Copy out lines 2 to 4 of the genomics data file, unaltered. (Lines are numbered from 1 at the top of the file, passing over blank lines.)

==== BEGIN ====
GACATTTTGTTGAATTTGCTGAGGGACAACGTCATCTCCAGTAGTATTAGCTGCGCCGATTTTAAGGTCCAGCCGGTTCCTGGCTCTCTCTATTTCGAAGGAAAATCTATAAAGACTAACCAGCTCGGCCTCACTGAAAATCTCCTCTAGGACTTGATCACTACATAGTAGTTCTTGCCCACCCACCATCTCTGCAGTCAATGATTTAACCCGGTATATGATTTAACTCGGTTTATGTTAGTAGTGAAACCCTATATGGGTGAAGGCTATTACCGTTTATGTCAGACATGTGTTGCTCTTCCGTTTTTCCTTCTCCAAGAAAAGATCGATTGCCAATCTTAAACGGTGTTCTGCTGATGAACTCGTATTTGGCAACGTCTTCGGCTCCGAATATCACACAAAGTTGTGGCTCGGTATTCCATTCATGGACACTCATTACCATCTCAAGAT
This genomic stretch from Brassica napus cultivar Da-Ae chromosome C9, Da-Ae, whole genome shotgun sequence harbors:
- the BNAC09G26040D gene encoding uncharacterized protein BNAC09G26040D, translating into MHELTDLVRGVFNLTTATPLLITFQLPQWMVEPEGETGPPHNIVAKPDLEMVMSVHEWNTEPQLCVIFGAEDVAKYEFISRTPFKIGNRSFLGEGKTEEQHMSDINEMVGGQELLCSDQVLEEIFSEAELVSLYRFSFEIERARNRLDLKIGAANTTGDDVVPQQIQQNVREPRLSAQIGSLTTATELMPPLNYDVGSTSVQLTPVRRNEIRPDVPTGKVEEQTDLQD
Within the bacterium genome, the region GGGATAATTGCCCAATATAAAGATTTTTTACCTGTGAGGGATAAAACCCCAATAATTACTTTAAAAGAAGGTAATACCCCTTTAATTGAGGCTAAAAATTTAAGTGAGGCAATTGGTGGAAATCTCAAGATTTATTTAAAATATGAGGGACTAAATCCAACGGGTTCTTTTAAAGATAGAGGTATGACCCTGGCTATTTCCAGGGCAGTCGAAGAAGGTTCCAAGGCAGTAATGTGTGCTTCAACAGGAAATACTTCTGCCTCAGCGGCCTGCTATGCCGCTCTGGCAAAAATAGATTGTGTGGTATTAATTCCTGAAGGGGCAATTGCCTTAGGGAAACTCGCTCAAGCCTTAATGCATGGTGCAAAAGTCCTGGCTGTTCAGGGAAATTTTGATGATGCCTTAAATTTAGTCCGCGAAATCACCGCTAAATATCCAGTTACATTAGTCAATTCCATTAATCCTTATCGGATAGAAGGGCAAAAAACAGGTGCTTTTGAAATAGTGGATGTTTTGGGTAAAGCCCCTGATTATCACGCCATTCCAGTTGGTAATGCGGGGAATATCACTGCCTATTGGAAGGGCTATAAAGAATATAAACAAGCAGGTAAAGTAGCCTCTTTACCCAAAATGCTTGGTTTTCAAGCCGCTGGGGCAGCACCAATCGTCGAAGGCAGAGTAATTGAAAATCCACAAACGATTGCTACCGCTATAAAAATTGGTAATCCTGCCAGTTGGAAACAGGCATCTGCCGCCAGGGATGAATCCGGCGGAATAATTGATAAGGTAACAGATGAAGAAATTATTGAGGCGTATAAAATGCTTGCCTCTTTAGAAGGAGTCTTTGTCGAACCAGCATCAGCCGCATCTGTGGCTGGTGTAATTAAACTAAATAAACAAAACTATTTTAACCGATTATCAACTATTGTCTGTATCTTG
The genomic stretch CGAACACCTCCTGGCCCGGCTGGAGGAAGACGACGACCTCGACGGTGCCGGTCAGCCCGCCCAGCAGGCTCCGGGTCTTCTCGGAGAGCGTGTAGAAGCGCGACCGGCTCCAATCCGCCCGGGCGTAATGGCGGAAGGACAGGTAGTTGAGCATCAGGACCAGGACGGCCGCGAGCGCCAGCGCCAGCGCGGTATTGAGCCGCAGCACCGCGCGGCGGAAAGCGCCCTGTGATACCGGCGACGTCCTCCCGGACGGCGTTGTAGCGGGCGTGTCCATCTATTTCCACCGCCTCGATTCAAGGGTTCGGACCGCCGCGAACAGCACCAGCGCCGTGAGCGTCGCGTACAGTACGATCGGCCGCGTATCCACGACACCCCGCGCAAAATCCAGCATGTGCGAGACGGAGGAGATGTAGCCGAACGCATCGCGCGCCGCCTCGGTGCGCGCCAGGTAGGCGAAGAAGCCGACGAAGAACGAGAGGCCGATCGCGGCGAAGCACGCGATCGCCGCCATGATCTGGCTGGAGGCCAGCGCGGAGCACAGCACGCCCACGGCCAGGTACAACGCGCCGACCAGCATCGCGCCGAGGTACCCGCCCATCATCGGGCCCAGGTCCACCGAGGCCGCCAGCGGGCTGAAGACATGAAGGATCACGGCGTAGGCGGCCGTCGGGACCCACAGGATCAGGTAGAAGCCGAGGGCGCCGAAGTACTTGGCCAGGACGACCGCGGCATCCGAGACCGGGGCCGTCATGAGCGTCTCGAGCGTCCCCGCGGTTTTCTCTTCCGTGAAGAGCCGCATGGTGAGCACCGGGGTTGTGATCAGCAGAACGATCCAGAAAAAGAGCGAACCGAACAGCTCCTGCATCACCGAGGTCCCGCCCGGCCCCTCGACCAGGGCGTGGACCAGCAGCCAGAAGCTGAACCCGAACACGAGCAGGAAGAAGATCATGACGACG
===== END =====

This genomic stretch from Brassica napus cultivar Da-Ae chromosome C9, Da-Ae, whole genome shotgun sequence harbors:
- the BNAC09G26040D gene encoding uncharacterized protein BNAC09G26040D, translating into MHELTDLVRGVFNLTTATPLLITFQLPQWMVEPEGETGPPHNIVAKPDLEMVMSVHEWNTEPQLCVIFGAEDVAKYEFISRTPFKIGNRSFLGEGKTEEQHMSDINEMVGGQELLCSDQVLEEIFSEAELVSLYRFSFEIERARNRLDLKIGAANTTGDDVVPQQIQQNVREPRLSAQIGSLTTATELMPPLNYDVGSTSVQLTPVRRNEIRPDVPTGKVEEQTDLQD
Within the bacterium genome, the region GGGATAATTGCCCAATATAAAGATTTTTTACCTGTGAGGGATAAAACCCCAATAATTACTTTAAAAGAAGGTAATACCCCTTTAATTGAGGCTAAAAATTTAAGTGAGGCAATTGGTGGAAATCTCAAGATTTATTTAAAATATGAGGGACTAAATCCAACGGGTTCTTTTAAAGATAGAGGTATGACCCTGGCTATTTCCAGGGCAGTCGAAGAAGGTTCCAAGGCAGTAATGTGTGCTTCAACAGGAAATACTTCTGCCTCAGCGGCCTGCTATGCCGCTCTGGCAAAAATAGATTGTGTGGTATTAATTCCTGAAGGGGCAATTGCCTTAGGGAAACTCGCTCAAGCCTTAATGCATGGTGCAAAAGTCCTGGCTGTTCAGGGAAATTTTGATGATGCCTTAAATTTAGTCCGCGAAATCACCGCTAAATATCCAGTTACATTAGTCAATTCCATTAATCCTTATCGGATAGAAGGGCAAAAAACAGGTGCTTTTGAAATAGTGGATGTTTTGGGTAAAGCCCCTGATTATCACGCCATTCCAGTTGGTAATGCGGGGAATATCACTGCCTATTGGAAGGGCTATAAAGAATATAAACAAGCAGGTAAAGTAGCCTCTTTACCCAAAATGCTTGGTTTTCAAGCCGCTGGGGCAGCACCAATCGTCGAAGGCAGAGTAATTGAAAATCCACAAACGATTGCTACCGCTATAAAAATTGGTAATCCTGCCAGTTGGAAACAGGCATCTGCCGCCAGGGATGAATCCGGCGGAATAATTGATAAGGTAACAGATGAAGAAATTATTGAGGCGTATAAAATGCTTGCCTCTTTAGAAGGAGTCTTTGTCGAACCAGCATCAGCCGCATCTGTGGCTGGTGTAATTAAACTAAATAAACAAAACTATTTTAACCGATTATCAACTATTGTCTGTATCTTG